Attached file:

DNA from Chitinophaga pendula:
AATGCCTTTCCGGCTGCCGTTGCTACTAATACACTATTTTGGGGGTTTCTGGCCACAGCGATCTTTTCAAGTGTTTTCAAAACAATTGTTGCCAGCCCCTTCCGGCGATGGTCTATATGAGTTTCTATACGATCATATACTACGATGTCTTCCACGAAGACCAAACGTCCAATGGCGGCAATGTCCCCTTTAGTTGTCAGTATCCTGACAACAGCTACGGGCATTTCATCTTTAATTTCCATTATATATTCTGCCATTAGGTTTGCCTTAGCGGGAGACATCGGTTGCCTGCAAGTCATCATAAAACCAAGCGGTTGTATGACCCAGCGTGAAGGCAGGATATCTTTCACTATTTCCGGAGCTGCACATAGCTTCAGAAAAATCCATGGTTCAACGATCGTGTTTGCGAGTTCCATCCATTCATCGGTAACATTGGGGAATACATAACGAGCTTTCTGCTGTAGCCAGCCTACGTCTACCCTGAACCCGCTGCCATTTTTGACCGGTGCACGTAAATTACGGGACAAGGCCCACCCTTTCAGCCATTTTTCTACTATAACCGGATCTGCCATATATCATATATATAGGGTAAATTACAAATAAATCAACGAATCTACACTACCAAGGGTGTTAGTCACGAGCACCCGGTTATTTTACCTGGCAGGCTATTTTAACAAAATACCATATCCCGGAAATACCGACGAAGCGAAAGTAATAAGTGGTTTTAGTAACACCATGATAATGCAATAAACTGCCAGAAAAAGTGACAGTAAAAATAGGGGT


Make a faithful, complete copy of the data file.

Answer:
DNA from Chitinophaga pendula:
AATGCCTTTCCGGCTGCCGTTGCTACTAATACACTATTTTGGGGGTTTCTGGCCACAGCGATCTTTTCAAGTGTTTTCAAAACAATTGTTGCCAGCCCCTTCCGGCGATGGTCTATATGAGTTTCTATACGATCATATACTACGATGTCTTCCACGAAGACCAAACGTCCAATGGCGGCAATGTCCCCTTTAGTTGTCAGTATCCTGACAACAGCTACGGGCATTTCATCTTTAATTTCCATTATATATTCTGCCATTAGGTTTGCCTTAGCGGGAGACATCGGTTGCCTGCAAGTCATCATAAAACCAAGCGGTTGTATGACCCAGCGTGAAGGCAGGATATCTTTCACTATTTCCGGAGCTGCACATAGCTTCAGAAAAATCCATGGTTCAACGATCGTGTTTGCGAGTTCCATCCATTCATCGGTAACATTGGGGAATACATAACGAGCTTTCTGCTGTAGCCAGCCTACGTCTACCCTGAACCCGCTGCCATTTTTGACCGGTGCACGTAAATTACGGGACAAGGCCCACCCTTTCAGCCATTTTTCTACTATAACCGGATCTGCCATATATCATATATATAGGGTAAATTACAAATAAATCAACGAATCTACACTACCAAGGGTGTTAGTCACGAGCACCCGGTTATTTTACCTGGCAGGCTATTTTAACAAAATACCATATCCCGGAAATACCGACGAAGCGAAAGTAATAAGTGGTTTTAGTAACACCATGATAATGCAATAAACTGCCAGAAAAAGTGACAGTAAAAATAGGGGT